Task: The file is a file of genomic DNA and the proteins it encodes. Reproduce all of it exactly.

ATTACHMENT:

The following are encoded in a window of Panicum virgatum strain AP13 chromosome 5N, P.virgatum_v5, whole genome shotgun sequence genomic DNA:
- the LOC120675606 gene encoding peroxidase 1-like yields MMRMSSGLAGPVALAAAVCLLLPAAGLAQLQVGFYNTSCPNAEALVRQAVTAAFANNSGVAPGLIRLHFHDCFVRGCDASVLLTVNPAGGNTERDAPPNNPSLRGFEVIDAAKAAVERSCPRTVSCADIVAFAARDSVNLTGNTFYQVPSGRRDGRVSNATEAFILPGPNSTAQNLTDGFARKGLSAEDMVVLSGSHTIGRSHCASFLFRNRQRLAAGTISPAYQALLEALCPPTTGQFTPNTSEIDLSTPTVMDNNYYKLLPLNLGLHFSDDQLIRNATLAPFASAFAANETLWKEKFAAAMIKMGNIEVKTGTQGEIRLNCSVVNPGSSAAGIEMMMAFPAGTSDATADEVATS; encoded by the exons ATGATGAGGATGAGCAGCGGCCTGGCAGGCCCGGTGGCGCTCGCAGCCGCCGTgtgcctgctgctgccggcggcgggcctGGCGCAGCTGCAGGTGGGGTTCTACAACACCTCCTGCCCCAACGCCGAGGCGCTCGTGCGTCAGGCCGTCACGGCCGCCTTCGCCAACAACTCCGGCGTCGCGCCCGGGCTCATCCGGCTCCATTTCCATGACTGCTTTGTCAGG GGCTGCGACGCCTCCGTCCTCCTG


The following are encoded in a window of Panicum virgatum strain AP13 chromosome 5N, P.virgatum_v5, whole genome shotgun sequence genomic DNA:
- the LOC120675606 gene encoding peroxidase 1-like yields MMRMSSGLAGPVALAAAVCLLLPAAGLAQLQVGFYNTSCPNAEALVRQAVTAAFANNSGVAPGLIRLHFHDCFVRGCDASVLLTVNPAGGNTERDAPPNNPSLRGFEVIDAAKAAVERSCPRTVSCADIVAFAARDSVNLTGNTFYQVPSGRRDGRVSNATEAFILPGPNSTAQNLTDGFARKGLSAEDMVVLSGSHTIGRSHCASFLFRNRQRLAAGTISPAYQALLEALCPPTTGQFTPNTSEIDLSTPTVMDNNYYKLLPLNLGLHFSDDQLIRNATLAPFASAFAANETLWKEKFAAAMIKMGNIEVKTGTQGEIRLNCSVVNPGSSAAGIEMMMAFPAGTSDATADEVATS; encoded by the exons ATGATGAGGATGAGCAGCGGCCTGGCAGGCCCGGTGGCGCTCGCAGCCGCCGTgtgcctgctgctgccggcggcgggcctGGCGCAGCTGCAGGTGGGGTTCTACAACACCTCCTGCCCCAACGCCGAGGCGCTCGTGCGTCAGGCCGTCACGGCCGCCTTCGCCAACAACTCCGGCGTCGCGCCCGGGCTCATCCGGCTCCATTTCCATGACTGCTTTGTCAGG GGCTGCGACGCCTCCGTCCTCCTG